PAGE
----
I ate Hash browns for supper, covered in fresh chunky home made salsa. (That sounds like a worthy Facebook update right there if ever there was one) Yet, I know there are those who would set me straight on this. In their great zeal and out of shepherding concern, yea for the sole purpose of saving me from the barbarosity of myself, they would point out the following; that when a potato has been desecrated by knife or chopper, and then fried into a moderately cohesive pancake, the resultant item is to be consumed at breakfast, which is the meal that coincides with the rising of the sun. Furthermore, they would point out that ketchup, not salsa, is the condiment of choice. To this, I say that they are truly missing out on a good and tasty experience, especially when the salsa is fresh! And while I might be able to persuade some of the less jaded of their number of this, they would invariably revert back to their mantra of, “But, hash browns are breakfast food!” While I will agree to disagree, I get it... or do I?
Riddle me this then, oh guardians of culinary etiquette. If the same staple tuber were to be desecrated and prepared in exactly the same (though somewhat coarser) manner, yet the remnant scraps remain separate and unconnected from each other when the time for eating has come, why then would they be deemed appropriate only for consumption at any time OTHER than breakfast? We would call these French Fries (or simply 'fries') on this side of the pond, whilst the British would staunchly declare them to be 'chips', but both parties would agree that these spuds are not breakfast fare. The only way to eat discrete pieces of fried potato for breakfast without risking accusatory glares or gasps of exasperation is to squish the shredded roots back together before frying, and call them tater tots. And yet, all the while we are talking about potatoes that were cut into strips, then fried before they met their uniformly ignominious demise. Hash browns vs. fries (chips) vs. tater tots... who decides when these things should be eaten? More importantly, who cares?!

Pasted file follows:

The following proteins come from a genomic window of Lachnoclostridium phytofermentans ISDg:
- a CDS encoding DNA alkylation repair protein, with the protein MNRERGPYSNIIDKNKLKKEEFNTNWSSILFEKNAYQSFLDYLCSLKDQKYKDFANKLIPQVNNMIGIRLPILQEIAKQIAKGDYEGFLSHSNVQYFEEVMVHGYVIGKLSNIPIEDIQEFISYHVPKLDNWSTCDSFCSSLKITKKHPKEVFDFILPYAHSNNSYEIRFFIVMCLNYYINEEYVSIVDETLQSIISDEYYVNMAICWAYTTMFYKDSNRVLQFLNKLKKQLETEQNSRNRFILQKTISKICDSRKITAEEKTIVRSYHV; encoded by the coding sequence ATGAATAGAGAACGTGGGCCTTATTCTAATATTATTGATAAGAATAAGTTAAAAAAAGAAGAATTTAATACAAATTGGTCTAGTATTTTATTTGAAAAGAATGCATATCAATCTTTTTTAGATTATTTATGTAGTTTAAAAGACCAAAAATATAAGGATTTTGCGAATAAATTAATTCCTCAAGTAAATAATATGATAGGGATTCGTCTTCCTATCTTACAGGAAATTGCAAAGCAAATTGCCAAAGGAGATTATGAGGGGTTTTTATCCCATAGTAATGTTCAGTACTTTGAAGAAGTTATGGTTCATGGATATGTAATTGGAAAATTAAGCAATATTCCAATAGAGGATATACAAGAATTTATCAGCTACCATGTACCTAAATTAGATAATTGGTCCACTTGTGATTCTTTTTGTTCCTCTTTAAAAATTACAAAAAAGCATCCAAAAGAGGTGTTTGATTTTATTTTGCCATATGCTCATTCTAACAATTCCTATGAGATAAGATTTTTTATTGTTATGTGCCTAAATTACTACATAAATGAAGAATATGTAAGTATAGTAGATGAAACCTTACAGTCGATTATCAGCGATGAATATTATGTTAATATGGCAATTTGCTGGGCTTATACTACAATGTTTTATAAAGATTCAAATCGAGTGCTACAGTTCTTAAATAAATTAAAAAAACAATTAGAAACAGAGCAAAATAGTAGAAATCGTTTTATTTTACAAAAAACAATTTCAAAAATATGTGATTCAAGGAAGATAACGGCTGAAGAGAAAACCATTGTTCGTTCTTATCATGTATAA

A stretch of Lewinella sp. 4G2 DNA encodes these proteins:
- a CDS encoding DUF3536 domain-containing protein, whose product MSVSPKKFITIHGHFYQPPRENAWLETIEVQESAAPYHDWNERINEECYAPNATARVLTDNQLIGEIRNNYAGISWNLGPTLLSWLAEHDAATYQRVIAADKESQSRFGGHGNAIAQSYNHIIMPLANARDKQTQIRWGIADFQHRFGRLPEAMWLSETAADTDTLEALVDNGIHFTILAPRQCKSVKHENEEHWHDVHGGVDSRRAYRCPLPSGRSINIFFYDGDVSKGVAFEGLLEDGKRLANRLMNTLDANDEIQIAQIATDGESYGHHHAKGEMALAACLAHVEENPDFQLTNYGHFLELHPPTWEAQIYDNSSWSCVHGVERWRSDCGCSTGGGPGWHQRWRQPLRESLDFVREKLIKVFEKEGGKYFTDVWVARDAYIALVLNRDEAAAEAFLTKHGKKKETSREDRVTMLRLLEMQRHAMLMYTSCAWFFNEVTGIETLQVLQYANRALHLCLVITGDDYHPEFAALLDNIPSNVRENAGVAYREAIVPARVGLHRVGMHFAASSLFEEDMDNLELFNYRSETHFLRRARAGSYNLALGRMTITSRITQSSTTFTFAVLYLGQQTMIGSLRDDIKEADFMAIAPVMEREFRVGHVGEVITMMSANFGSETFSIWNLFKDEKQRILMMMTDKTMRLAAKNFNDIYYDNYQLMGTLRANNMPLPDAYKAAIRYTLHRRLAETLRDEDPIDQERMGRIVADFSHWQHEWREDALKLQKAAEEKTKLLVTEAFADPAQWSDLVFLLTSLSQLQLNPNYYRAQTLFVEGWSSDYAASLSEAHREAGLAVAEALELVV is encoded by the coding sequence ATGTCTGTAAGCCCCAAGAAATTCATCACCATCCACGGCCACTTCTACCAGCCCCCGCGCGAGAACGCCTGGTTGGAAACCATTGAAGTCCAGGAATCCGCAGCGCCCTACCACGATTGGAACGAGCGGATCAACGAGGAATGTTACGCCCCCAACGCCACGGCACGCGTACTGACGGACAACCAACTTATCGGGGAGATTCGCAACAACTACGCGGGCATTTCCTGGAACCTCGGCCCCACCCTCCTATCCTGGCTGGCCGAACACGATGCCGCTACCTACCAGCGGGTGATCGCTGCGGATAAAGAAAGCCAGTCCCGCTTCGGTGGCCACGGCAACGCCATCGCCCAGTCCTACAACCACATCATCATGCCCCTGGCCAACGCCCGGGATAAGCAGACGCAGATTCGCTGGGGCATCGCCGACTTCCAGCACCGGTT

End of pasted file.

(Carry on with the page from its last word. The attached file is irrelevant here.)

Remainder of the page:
For that matter, why is a potato cooked whole not appropriate for breakfast, while one that has been cubed, is? And don't even get me started on when they get pulverized beyond anything resembling their original form (mashed) or sliced thinly and baked (scalloped), for these too are reserved for evening, or at the very least, mid day... I used to think the thinly sliced ones were called 'scalped potatoes' because it looked like some sadistic Apache raiding party had had their way with them some time before they found their way to my plate. It's a good thing they had always been peeled, or as a young tot I might have been traumatized by those lifeless eyes staring up at me, pleading.
|Decidedly NOT Mr. Potato Head|
At this point, I will admit that I have hopelessly digressed. Suffice it to say that it felt fully appropriate to consume hash browns after dark. There are, in fact, several good reasons for this, and the earnest food police may kindly take their criticism elsewhere.
Most import among these reasons is that the supper was very kindly prepared for me by Charlie, who had, quite literally, been instrumental in the preparation of the salsa. He chopped and diced the onions, bell peppers, jalapenos, serranos, and who knows what else to make that good stuff a reality. And after hours of doing that, he also made sure we would not go hungry. Thus, the potatoes AND the salsa were both due in large part to his efforts.
For those of you who have not met our eldest, I can assure you that he fits in well with the rest of the siblings. That is to say, he looks decidedly less Caucasian than either my wife or I. Perhaps it is best to use his own words to describe himself. He once declared, “I am Asian-American, a real rice and potatoes kind of guy!!” Perhaps that goes far in explaining the hash browns. Either way, Thank you for supper, Charlie!